My contribution to the debate over whether to charge clients flat fees or hourly rates is: Do both – at the same time.
My niche is providing executives, business owners, and professionals with manuscript evaluation and editing, speeches, website copy, product information, and employee training material. My clients are accustomed to reviewing in-depth proposals from contractors, so I provide them with carefully detailed, transparent proposals that are upfront about the fact that my fee is based on my hourly rate multiplied by the time I estimate the work will take.
I lay it all out in black and ecru on my letterhead. The cover sheet summarizes the scope of the project, the fee ranges, and the fine print, including the payment terms. It also includes a place for the client’s signature.
The second sheet spells out the details in a three-column table.
The first column outlines what I will do in each step of the process. To rewrite a speech as a trade magazine article, the first column might read “Adapt 30-minute speech into 500- to 600-word article for American Anvil. Draft one-page cover letter for client letterhead, noting that editor requested piece after client’s address to the 80th Anvil Annual Assembly. Email files to client with specific instructions for submitting per American Anvil guidelines.”
The second column lists my estimate of how long each segment will take to write. I include time for research, transcribing my notes, emailing or phoning the client for clarifications, meetings, etc. For the American Anvil piece, the second column might read “2 to 3.5 hours” since I’m already familiar with the material from writing the speech.
(Indispensable for this part of the process are the time logs I’ve kept for every project I’ve worked on for the past decade, from one-page press releases to product labels, sales letters, and 400-page manuscripts.)
I estimate time in ranges, the low end being the maximum amount of time it could possibly take even if there’s an attack on the national power grid by giant electron-snarfing lizards from Neptune, plus 10% for unexpected developments. This ensures that there are no unpleasant surprises for the client.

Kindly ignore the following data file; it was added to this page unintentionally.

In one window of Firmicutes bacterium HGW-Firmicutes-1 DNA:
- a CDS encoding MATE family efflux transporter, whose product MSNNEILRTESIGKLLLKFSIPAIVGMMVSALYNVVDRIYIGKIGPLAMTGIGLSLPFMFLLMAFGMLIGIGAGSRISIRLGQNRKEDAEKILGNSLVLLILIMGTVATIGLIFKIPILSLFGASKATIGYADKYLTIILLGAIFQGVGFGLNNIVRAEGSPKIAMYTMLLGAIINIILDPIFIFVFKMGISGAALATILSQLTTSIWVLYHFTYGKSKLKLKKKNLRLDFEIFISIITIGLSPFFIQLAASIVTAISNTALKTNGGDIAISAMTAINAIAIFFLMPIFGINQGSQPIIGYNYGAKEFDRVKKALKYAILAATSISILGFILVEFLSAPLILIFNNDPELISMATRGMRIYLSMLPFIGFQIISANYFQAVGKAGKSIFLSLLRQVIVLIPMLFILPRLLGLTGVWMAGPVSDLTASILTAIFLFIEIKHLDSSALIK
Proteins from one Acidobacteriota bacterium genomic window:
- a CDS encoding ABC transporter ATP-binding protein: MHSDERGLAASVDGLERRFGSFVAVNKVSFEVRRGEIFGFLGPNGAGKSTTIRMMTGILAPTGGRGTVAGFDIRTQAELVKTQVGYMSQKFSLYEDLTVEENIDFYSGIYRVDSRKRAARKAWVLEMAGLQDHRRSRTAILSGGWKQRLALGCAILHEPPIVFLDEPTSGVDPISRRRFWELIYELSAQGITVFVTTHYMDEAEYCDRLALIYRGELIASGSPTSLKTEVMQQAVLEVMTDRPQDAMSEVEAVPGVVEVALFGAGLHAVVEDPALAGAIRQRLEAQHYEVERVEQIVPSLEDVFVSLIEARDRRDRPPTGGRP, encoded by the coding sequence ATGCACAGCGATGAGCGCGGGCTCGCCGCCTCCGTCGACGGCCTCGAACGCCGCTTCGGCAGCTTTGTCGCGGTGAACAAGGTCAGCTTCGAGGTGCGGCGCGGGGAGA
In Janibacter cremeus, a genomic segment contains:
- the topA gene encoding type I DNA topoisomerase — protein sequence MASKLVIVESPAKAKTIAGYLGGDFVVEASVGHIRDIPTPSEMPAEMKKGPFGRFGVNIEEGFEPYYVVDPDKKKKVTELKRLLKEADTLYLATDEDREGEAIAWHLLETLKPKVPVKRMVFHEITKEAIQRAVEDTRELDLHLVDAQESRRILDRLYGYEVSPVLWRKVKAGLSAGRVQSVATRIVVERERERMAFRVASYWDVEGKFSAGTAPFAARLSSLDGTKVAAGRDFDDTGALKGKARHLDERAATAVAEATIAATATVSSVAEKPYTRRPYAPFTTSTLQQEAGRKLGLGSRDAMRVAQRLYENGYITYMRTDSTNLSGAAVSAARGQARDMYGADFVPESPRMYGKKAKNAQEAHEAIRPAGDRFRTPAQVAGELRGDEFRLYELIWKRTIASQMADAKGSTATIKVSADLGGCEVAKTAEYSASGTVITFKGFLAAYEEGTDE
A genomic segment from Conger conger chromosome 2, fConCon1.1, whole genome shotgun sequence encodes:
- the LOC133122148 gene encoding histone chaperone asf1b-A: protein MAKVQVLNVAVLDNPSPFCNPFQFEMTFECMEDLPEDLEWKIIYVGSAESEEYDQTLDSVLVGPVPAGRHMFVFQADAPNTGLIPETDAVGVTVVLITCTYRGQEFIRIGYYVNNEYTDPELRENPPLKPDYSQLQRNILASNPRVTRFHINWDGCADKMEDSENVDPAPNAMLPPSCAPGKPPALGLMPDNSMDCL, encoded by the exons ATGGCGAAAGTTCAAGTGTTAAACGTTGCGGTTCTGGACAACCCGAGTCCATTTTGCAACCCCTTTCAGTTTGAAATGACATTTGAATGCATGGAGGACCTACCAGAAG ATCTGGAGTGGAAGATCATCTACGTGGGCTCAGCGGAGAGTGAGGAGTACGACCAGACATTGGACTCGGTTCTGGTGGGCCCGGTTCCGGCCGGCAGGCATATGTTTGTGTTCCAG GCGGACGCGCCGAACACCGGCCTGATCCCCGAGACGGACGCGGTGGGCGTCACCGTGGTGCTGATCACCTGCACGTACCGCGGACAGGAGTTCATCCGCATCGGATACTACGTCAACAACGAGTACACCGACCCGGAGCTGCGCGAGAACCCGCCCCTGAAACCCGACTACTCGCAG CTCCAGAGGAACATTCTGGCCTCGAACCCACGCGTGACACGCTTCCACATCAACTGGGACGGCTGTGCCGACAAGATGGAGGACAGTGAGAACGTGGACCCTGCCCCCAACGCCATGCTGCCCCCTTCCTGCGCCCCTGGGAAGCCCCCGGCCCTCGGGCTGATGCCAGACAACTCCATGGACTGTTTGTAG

The third column contains the cost range for each part of the process, based, of course, on my estimated time ranges multiplied by my hourly rate.
When there are processes I can’t ballpark because I haven’t done anything remotely similar before, or when the time depends on the cooperation and efficiency of other people in the company, I note on the proposal that the cost for this part is based on a specific time allotment, or that due to such-and-such a variable, “this part will be billed at my hourly rate of $XXX.”
And I always, always include a contingency that additional work not included in the current proposal constitutes a change in the assignment and will be billed at my hourly rate of $XXX.
This combined approach is a win-win for both parties. It’s fair to the client because the detail shows the writer understands the scope of the project, and the full disclosure shows that the writer respects the client’s need to keep the project within budget.
It’s fair to the experienced writer because it minimizes the amount of time you end up giving away for goodwill purposes.
Finally, for the writer at the start of a freelance career, it’s good training. You’ll probably end up eating a fair amount of your time at first, but as long as you keep careful records, you’ll be establishing baselines that help you refine your estimates and build your reputation as a professional.
Anne Bingham is president of Working Writers, a confederation of about 30 fulltime freelance writers in southeastern Wisconsin and owner of Anne Bingham Written Communication. She also is the author of Buying Jewelry: Everything You Need to Know Before You Buy.